Pain. Heightened more so because of the overwhelming joy they had both revelled in for the past hour. Hippolyta’s eyebrows drew together in a frown, tearing her eyes away from the precious child to look into the face of the man who had made it all possible. The only other person she would perhaps love as much as her daughter.

“Stay.” A command from a woman who was not used to having people say no to her. From a woman who had come to him drenched in blood and forged from horrors. “Hera won’t be able to touch us here. My warr-”

“Your warriors would die in agony, Lyta,” the hand he used to cup her face so much larger than her own that it covered half her face. “She is a goddess. Your warriors may be blessed with our gifts, but she would surpass them.” Hippolyta bristled, ready to challenge such words: her people had fought far worse that a jealous woman. But the stubborn man ploughed on. “And she won’t be aiming to hurt you, she will be directing her full fury onto her.” They both gazed down at the incredibly small bundle gathered in Hippolyta’s arms. The princess yawned, tiny chubby fists waving in the air, and opened her eyes. Both of them sucked in a breath. Yes, she had indeed got her mother’s shade of eye colour, but the rims of her irises were tiny circles of lightening.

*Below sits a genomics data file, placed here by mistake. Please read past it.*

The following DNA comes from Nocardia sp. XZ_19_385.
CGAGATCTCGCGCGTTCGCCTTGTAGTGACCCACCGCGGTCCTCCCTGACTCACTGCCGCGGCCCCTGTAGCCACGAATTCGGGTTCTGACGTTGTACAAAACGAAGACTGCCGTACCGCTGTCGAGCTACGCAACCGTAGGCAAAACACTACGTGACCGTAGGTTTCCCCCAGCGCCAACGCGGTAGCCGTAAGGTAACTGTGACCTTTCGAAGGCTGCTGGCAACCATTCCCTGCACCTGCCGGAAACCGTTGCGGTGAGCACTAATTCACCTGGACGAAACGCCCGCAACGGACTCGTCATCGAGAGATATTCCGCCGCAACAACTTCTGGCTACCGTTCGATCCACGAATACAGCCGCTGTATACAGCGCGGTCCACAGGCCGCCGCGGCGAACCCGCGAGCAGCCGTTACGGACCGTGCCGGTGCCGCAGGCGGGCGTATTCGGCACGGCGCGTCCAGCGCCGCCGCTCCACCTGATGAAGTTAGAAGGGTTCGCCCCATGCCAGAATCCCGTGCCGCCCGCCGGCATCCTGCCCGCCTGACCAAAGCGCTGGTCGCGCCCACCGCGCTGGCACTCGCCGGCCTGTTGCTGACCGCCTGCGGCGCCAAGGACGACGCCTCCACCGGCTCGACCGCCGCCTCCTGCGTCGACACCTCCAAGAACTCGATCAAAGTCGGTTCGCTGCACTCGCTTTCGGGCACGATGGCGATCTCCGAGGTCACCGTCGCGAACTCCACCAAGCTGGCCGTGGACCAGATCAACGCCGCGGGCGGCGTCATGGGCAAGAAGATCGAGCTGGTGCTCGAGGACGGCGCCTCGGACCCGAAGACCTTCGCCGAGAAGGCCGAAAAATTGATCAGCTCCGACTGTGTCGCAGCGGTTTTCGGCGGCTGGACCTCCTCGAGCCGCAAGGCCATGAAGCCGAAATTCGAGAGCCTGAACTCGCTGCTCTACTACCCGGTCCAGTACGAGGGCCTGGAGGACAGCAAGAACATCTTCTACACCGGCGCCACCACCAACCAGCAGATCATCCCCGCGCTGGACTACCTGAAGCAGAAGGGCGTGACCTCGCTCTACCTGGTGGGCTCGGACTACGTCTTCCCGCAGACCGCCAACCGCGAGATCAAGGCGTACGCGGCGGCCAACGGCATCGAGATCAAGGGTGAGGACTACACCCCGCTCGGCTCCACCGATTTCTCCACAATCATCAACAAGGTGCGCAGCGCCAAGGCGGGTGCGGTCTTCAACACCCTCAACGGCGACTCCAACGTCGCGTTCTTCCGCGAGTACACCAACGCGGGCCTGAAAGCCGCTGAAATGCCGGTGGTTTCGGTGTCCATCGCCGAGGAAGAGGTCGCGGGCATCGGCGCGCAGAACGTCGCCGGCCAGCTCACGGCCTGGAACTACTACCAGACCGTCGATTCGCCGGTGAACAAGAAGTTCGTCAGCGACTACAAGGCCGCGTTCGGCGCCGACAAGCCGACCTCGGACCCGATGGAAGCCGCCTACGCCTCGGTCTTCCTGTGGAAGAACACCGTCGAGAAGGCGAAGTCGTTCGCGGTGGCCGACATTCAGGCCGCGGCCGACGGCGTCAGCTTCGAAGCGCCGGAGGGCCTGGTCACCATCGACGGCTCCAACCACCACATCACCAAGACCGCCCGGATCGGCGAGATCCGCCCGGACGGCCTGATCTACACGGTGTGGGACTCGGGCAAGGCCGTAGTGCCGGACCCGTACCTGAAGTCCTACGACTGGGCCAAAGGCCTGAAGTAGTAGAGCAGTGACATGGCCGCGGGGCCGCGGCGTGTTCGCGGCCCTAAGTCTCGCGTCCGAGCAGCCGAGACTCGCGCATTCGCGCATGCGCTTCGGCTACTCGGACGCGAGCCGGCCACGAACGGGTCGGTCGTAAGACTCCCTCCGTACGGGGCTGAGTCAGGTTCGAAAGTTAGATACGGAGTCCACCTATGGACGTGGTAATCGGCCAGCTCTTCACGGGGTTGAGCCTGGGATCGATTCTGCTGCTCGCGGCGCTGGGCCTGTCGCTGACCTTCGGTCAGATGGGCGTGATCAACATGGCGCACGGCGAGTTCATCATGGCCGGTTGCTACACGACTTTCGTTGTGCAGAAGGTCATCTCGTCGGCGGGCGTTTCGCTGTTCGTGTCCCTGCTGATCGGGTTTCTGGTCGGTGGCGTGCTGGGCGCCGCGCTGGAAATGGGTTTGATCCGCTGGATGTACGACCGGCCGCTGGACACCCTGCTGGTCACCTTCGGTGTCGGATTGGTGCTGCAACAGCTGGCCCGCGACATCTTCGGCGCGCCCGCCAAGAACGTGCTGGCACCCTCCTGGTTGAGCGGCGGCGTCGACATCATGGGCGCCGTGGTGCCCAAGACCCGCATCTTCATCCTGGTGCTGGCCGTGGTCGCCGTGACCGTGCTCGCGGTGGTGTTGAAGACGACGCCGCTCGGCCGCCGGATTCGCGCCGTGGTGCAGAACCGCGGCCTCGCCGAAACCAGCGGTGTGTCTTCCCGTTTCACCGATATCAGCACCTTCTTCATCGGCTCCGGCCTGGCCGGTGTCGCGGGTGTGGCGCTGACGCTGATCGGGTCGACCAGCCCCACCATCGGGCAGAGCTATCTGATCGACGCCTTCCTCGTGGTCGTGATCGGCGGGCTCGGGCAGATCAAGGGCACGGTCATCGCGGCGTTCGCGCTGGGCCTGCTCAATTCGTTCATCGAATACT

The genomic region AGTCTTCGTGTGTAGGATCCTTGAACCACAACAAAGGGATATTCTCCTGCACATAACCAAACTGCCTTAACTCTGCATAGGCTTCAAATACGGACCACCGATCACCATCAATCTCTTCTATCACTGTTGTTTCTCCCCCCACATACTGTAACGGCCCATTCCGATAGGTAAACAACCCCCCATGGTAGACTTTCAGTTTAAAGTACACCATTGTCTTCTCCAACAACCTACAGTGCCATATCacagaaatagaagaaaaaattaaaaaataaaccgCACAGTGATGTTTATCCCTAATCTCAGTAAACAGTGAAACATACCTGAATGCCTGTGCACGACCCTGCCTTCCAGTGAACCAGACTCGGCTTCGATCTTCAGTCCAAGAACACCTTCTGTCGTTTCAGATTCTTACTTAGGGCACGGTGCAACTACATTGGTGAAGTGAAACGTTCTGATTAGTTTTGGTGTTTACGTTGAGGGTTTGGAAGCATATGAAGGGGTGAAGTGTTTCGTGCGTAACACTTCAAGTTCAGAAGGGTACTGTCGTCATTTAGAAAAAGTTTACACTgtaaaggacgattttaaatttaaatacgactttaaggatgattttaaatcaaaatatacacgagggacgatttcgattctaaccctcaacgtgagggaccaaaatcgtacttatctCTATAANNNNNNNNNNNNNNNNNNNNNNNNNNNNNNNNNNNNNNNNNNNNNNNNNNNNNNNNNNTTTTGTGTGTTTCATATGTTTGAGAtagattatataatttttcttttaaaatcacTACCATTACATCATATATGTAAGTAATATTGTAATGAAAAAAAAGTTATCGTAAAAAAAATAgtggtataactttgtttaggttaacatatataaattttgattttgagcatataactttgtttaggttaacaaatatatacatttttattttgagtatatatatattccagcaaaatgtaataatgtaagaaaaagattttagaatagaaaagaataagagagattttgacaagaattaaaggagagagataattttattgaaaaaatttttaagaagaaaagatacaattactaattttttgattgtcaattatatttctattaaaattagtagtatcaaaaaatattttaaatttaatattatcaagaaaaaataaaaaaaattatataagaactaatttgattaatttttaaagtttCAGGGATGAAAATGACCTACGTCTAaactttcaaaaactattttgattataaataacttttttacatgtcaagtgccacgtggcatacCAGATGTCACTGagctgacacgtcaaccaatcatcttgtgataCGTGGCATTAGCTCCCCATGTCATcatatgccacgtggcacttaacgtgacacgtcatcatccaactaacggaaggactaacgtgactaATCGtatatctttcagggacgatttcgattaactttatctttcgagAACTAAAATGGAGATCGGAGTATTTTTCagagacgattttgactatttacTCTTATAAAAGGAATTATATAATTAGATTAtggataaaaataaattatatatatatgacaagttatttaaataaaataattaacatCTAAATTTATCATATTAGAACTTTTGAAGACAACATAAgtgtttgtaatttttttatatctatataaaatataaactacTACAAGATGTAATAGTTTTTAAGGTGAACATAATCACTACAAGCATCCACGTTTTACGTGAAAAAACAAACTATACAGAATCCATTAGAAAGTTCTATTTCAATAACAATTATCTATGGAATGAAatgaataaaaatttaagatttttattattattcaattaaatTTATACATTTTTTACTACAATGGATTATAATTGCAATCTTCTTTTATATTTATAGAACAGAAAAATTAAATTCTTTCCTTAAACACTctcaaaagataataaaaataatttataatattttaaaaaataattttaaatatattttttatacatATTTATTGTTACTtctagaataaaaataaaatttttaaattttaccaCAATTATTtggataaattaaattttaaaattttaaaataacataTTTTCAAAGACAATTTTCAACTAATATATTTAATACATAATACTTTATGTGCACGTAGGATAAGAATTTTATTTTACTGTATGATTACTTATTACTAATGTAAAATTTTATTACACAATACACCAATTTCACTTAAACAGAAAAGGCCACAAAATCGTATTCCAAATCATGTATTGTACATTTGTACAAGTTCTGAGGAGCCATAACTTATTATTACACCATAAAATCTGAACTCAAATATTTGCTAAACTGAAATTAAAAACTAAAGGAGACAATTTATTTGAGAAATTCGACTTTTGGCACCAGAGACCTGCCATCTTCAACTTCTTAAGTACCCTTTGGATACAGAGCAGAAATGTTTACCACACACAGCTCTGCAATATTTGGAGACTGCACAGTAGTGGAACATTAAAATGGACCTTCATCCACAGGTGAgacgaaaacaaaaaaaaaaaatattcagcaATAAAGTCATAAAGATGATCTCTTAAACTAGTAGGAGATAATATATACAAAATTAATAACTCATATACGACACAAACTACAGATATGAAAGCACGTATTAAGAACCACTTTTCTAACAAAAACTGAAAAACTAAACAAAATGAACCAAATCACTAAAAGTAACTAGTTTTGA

A few more stolen seconds ticked by before she felt him pull away.

“I will visit,” and though it sounded like a promise, they both knew it was an empty one. It had taken the aid of seven Gods to have this moment let alone anything in the future. But she nodded nevertheless because it gave her heart hope and watched as he raised his hand to the sky to summon the lightning that would take him home.

“What are you going to call her?” He called over the roar of pure power that descended from the heavens. Hippolyta glanced down at the girl within her arms and smiled at the pure wonder those eyes beheld when gazing at her father.


But when she looked up he had already gone.


Wonder Woman: The Birth of a Legend


“There are many myths that surrounds Wonder Woman’s birth, her early life, and how she came to us at a time we so desperately needed her. But whenever I ask she simply smiles and asks which story I would like for her to tell. I don’t think us mortals will ever know the story that brought our Wonder Woman to us.” – Steve Trevor, 1974.

Discover the true origins of the woman behind the blade, Diana, and how she came to be the legend that is Wonder Woman.


So I have been invited by a lovely group of wattpad writers to join their alternative batman universe by overseeing wonder woman. I’m currently writing her origin stories and I’m uploading them on wattpad for the people there following the alternative universe as a whole, but as I have so many followers here too I thought I would post them on WordPress also.

I hope you enjoy it!